The Bond Market vs. Increased Government Debt

The Congressional Budget Office projects that the federal deficit, over the next 10 years, will increase $1.6 trillion more than their earlier estimate of $10.1 trillion, mainly due to the recent passage of the Tax Cuts and Jobs Act of 2017.

 

 

 

 

 

 

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The Bond Market vs. Increased Government Debt

The Bond Market vs. Increased Government Debt

Will the Bond Market Choke on Increased Government Debt?

The Congressional Budget Office (CBO) projects that the federal deficit, over the next 10 years, will increase $1.6 trillion more than their earlier estimate of $10.1 trillion, mainly due to the recent passage of the Tax Cuts and Jobs Act of 2017. By 2027, federal debt held by the public is expected to equal nearly 100 percent of the nation’s GDP (more than twice the average of the last five years, and unseen since the end of WWII).1

These projections have left bond investors concerned that yawning federal deficits will spark inflation and that the sharp increase in the supply of Treasury securities would push rates higher. Supply is set to swell further due to the anticipated unwinding of the Federal Reserve (the Fed) balance sheet.

Do Deficits Impact Interest Rates?

In theory, the answer is “yes”; however, the reality casts some doubt that rising deficits necessarily send bond yields higher. For instance, since double-digit interest rates peaked in the early1980s, 10-year yields steadily declined, falling below 1.5 percent in 2016, despite a nearly uninterrupted string of federal deficits. Similarly, Japan’s interest rates sit at historical lows, even as accumulated debt has grown to 253 percent of its GDP.2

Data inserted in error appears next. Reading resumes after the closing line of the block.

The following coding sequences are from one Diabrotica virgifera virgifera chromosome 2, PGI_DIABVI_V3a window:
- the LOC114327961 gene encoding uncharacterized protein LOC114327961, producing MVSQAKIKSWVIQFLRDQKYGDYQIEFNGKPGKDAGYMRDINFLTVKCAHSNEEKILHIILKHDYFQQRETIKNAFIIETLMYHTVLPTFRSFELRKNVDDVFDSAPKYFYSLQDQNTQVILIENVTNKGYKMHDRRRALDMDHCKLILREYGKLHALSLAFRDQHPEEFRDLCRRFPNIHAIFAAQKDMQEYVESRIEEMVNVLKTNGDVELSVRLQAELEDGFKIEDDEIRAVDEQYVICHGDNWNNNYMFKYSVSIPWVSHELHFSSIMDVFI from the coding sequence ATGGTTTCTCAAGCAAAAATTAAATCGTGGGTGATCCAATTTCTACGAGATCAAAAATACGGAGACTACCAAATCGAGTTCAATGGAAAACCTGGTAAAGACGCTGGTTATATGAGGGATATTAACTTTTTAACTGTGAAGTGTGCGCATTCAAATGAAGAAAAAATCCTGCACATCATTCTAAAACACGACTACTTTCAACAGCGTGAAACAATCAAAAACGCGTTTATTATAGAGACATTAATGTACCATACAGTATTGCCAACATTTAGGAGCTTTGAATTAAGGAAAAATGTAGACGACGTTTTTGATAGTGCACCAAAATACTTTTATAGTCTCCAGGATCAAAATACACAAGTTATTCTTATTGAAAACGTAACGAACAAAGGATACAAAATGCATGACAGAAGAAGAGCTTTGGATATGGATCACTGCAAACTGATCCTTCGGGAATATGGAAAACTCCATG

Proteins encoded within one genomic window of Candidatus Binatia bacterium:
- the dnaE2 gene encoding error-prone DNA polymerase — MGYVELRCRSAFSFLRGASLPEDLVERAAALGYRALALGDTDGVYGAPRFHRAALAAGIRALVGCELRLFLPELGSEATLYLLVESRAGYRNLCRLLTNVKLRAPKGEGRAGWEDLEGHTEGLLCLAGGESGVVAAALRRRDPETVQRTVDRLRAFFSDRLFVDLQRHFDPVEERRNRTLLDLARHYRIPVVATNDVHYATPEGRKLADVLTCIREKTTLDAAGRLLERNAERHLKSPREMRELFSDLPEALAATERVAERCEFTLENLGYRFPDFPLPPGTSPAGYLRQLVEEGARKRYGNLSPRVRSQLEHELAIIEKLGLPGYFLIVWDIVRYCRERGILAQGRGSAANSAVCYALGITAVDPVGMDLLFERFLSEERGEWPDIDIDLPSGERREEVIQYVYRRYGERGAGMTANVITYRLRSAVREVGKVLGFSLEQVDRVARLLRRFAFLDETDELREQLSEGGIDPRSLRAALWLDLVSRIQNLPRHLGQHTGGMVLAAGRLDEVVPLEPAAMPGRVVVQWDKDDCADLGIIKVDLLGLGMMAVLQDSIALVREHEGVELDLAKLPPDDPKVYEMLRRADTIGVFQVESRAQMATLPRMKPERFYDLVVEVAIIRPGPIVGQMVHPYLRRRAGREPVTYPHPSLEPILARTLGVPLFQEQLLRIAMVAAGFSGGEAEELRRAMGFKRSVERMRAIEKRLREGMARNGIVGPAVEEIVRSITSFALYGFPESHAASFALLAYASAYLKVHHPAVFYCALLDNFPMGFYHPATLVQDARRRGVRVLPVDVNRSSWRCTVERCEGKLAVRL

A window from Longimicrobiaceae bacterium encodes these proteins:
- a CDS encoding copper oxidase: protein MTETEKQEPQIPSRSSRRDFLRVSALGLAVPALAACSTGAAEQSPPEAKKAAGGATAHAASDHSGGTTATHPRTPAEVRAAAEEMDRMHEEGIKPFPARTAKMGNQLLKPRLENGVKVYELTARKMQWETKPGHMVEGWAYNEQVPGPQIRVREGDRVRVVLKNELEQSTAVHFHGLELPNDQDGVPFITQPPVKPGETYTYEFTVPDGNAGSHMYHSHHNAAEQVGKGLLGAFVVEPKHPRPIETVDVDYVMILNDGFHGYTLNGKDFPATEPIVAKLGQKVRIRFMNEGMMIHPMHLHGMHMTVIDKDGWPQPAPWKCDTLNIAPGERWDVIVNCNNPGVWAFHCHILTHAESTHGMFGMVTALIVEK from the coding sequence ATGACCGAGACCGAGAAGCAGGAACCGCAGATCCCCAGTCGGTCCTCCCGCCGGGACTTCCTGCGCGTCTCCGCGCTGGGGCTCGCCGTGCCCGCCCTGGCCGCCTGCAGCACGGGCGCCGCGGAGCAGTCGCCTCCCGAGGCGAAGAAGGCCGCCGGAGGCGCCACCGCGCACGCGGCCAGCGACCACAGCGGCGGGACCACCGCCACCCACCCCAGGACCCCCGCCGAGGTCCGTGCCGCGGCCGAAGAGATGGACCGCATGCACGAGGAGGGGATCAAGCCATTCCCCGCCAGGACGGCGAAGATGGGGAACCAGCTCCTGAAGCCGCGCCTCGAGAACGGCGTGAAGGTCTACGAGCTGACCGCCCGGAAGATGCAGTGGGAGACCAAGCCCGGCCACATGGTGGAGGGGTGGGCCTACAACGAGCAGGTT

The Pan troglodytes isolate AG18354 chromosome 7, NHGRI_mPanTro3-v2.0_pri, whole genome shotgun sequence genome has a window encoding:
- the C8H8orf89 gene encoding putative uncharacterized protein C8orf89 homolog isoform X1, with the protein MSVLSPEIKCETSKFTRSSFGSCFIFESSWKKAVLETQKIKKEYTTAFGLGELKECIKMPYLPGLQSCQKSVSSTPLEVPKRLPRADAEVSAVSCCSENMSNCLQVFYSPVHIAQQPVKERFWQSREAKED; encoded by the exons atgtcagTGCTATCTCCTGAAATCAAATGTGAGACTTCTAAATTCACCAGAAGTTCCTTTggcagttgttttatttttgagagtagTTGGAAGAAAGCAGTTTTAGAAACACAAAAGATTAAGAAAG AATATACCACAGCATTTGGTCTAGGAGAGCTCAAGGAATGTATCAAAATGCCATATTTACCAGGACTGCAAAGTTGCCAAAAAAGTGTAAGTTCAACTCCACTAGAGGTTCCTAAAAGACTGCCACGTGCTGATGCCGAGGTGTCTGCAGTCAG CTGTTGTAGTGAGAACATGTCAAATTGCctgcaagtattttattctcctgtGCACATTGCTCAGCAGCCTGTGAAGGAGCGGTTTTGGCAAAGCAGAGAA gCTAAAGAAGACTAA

Nevertheless, yields ultimately are determined by supply and demand. As such, the impact of a greater supply on rates will depend upon whether the demand keeps pace or if the government needs to raise rates to entice buyers.

A Rising Demand for Bonds?

There are reasons to believe that the demand for bonds may jump in the years ahead:

  • Retirees—The retirement of Baby Boomers is expected to increase the demand for conservative, income-oriented investments.
  • Pension Funds—Pension funds look to use bonds to match future liabilities and, as workers retire, pensions may allocate more toward bonds.
  • Foreign Buyers—Overseas investors are a significant source of demand, though that demand may be somewhat hostage to the value of the U.S. dollar. A lower dollar may spark additional demand, albeit dollar weakness will negatively impact the value of current holdings by non-U.S. owners.

In the end, no one can be certain what higher deficits will mean for the bond market. The eventual outcome may even rest on how the Treasury chooses to fund that debt. Should the new federal debt be spread over the maturity spectrum, it could allow the markets to better digest the new supply. However, if the Treasury focuses new funding toward longer-term maturities, it may overwhelm current demand and require higher yields to attract enough investors.

Sources:

  1. https://www.cbo.gov/system/files/115th-congress-2017-2018/reports/53651-outlook.pdf
  2. https://tradingeconomics.com/japan/government-debt-to-gdp

See referenced disclosure (2) (3) at http://blog.americanportfolios.com/disclosures/ 

About The Author

Cliff Walsh, CFA

 

Vice President of Asset Management 
631.439.4600 ext. 277 

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